Brandon Figueroa outpoints Mark Magsayo, claims secondary 126-pound belt.

ONTARIO – Brandon Figueroa overcame a slow start to earn a shot at the WBC featherweight crown.

An aggressive Figueroa defeated former titlist Mark Magsayo by unanimous decision in their 12-round main event from Toyota Arena. Figueroa broke down Magsayo over the stretch to win via scores of 117-109, 117-109, and 118-108. had it closer at 115-113, but nonetheless, it was a clear win for Figueroa.

Referee Thomas Taylor penalized Magsayo a point apiece for hitting and holding in rounds eight and 11. The deductions did not factor into the decision, however, because Figueroa had already built a sizeable lead.

"Man, I just went out there and wanted it and took the fight right to him,” Figueroa said. “I wanted this fight so bad. He came back a little, but once I hit him with a body shot it affected him and I put pressure, pressure, pressure on him.”

Figueroa (24-1-1, 18 KOs), a former unified junior featherweight titleholder, won the WBC interim featherweight title by beating Magsayo (24-2, 16 KOs). The Weslaco, Texas native is expected to fight WBC 126-pound champion Rey Vargas (36-1, 22 KOs) next. The latter is coming off his first loss after unsuccessfully challenging newly-crowned junior lightweight world champion O'Shaquie Foster. In the bout prior, Vargas beat Magsayo by split decision last July to take the WBC belt from Magsayo.

The Philippines’ Magsayo struggled to make weight on Friday. He failed to make the 126-pound limit on the first attempt and took nearly the full two hours allocated to him by the California State Athletic Commission to make the cut.

After a slow opening frame, Magsayo staggered Figueroa with two sharp right uppercuts. Momenta later, Magsayo walked Figueroa down to the ropes and unloaded a flurry of shots.

Figueroa rebounded in the third round with a solid body attack. He connected with a thudding right to Magsayo's ribs in the third, which drew a reaction from the crowd.

Magsayo outboxed Figueroa in the fourth as he pot-shotted his opponent for most of the frame, taking advantage of Figueroa's willingness to try and smother Magsayo on the inside.

The fifth frame appeared to go to Magsayo again as he outworked Figueroa. He connected with a series of right uppercuts that snapped Figueroa's head back.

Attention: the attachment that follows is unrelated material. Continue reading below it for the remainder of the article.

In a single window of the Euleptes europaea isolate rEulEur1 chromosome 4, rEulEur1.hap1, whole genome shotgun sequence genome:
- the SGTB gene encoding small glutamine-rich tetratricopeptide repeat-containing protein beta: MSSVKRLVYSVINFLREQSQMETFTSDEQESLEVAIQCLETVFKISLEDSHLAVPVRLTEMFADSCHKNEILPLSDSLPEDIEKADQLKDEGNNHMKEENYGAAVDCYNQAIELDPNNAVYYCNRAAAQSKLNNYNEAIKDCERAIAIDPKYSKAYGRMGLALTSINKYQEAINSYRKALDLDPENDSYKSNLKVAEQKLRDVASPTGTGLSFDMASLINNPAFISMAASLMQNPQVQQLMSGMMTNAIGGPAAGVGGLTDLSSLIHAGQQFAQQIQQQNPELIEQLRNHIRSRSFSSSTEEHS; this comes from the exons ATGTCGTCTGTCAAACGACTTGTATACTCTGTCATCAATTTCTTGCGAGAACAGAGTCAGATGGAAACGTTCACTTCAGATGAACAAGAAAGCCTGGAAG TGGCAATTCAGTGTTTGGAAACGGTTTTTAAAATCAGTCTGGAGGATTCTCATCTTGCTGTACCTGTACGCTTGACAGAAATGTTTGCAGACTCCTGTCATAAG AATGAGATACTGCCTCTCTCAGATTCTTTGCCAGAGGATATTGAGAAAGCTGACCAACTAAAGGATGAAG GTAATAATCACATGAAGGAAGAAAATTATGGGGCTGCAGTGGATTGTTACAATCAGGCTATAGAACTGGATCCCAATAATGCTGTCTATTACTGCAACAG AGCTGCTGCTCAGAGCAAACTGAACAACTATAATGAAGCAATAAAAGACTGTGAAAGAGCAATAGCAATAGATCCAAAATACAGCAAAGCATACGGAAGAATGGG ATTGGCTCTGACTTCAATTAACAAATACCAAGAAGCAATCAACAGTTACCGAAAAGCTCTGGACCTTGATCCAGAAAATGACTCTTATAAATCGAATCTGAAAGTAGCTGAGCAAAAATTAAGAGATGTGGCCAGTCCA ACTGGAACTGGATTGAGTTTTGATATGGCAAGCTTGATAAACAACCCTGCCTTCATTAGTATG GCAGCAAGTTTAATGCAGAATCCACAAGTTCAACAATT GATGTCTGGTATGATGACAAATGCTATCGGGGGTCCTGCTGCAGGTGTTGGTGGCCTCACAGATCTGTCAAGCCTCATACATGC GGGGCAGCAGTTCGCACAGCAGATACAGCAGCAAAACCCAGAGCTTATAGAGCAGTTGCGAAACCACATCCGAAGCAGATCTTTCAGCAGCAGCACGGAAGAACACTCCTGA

The tide turned in the seventh round as Magsayo began to tire, perhaps caused by his difficult weight cut. Figueroa took advantage and began to work his adversary to the body.

Both fighters were admonished for fouls in the eighth round. However, only one was penalized. Taylor called time after Figueroa landed a low blow and Magsayo was docked a point for holding and hitting.

Magsayo responded with anger as he unloaded a barrage of lefts and rights to the head and body that backed up Figueroa with approximately a minute remaining in the eighth.

Figueroa and Magsayo exchanged heavy leather on the inside for much of the ninth round. Magsayo appeared to land the more effective punches, as he drilled Figueroa with a right hand with just over a minute to go in the round.

Taylor took a second point from Magsayo with 1:16 to go in the 11th round for hitting and holding Figueroa. Taylor previously deducted a point from Magsayo for the same infraction in the eighth round.

Magsayo blasted Figueroa with a right hand just after the midway mark of the 10th round, but Figueroa pressed forward.

Magsayo went down twice from pushes in the 10th round. As a result, no knockdown was called. Magsayo landed another blistering right hand in the 10th, but Figueroa stayed on his feet.

By the 12th round, Magsayo was nearly out on his feet from exhaustion. In turn, Figueroa was also too gassed to put Magsayo away as he had him within his sights for much of the frame. A truly entertaining fight was then turned upside down as the judges turned in surprisingly wide score totals.

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